Tuesday, August 01, 2006
Enterprise Architecture and Metrics
Oops, I have already started creating surveys on topics that I have been personally interested in and getting others to participate. The response count to this survey has been incredible.
In a quick analysis, the results when asked others about what is your definition of enterprise there was no common definition. The survey allowed folks to choose other where they could provide their own definition. Some folks have defined it as complexity of solution, others have refered to size of organization which others still says that is refers to the entire organization regardless of how large it is. Out of the standard choices, the most popular definition refered to the number of users that a platform needs to support. For the record, I would have chosen the option that says enterprise refers to a sales model in how software is sold as the one having the most integrity in my mind.
This does beg the question of how can one be an enterprise architect but yet not have a common industry definition of what is enterprise? Maybe we are more dependent on industry analysts to spoonfeed us their perspectives than first imagined. Another interesting result that supported an earlier hypothesis that I had was the results to a question that asked if you had to recommend to a CIO that they read one and only one industry analyst blogger every single day, who would it be? the results indicate that more folks responded with James Governor than Stephen O'Grady both of which are fine analysts from Redmonk. Having the utmost respect for them both, I think at some level I agree. The funny thing is that I have always found UK based analysts more insightful than US based analysts. It seems as if when you read UK bloggers they tend to talk more about problem spaces where US bloggers tend to talk more about products. Haven't figured out why this is but have only noted the pattern. Maybe someone else can provide insight into why UK bloggers are more insightful?
The results are also telling in that the vast majority of enterprises are sitting on their hands waiting for others to create meaningful industry vertical specific standards on their behalf by a margin of two to one. This does beg several questions including but not limited to: So who exactly do you think will do it? Why do you believe someone else will do work that you should be doing? Do you think if you had someone else doing work that the results would be of high quality? and so on.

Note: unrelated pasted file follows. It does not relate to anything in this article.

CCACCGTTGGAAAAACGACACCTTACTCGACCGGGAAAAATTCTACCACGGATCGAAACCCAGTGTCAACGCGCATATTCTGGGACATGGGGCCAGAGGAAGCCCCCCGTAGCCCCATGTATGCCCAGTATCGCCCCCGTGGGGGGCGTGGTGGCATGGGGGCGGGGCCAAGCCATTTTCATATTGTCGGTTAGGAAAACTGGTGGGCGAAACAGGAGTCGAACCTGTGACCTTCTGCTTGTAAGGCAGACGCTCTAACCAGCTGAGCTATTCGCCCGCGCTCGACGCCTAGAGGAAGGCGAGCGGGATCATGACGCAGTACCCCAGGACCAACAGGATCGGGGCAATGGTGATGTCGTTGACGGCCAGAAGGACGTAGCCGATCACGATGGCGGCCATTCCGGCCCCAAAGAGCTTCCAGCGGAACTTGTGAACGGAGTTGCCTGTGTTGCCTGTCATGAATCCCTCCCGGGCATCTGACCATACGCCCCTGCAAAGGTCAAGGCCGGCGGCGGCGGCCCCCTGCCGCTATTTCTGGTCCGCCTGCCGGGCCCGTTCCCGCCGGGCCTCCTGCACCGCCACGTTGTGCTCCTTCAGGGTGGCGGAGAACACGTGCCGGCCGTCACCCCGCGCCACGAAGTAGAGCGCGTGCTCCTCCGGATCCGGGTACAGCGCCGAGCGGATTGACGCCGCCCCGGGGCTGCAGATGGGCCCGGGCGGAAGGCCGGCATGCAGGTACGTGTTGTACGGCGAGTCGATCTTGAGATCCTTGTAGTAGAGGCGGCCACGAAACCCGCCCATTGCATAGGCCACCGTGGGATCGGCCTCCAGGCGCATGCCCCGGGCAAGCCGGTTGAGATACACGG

A remarkable 88.1% of all respondents support the same belief that I do in that large industry analyst firms should open source projects right next to proprietary closed source commercial offerings. This does require analysts to change the coverage away from the vendor being the focus to products and their core capabilities to be the focus which I think even firms that are more open may have some trouble implementing even though they acknowledge it would bring additional integrity and insight to the space they cover.
88.4% of Respondents also indicated that it would be more valuable if conferences had more speakers from end-user companies instead of just speakers from consulting firms and software vendors at conferences. I wonder if Matt Asay has any thoughts on this aspect?
Finally, the results show that more folks prefer books from noted authors as giveaways over laptop bags, polo shirts or even gadgets such as thumb drives and iPods. Since Infoworld has an upcoming SOA conference, maybe the could buy a couple hundred copies of the book: Enterprise Service Oriented Architectures for giveaway? I wonder if Jon Udell could lead the effort in changing how conferences operate?
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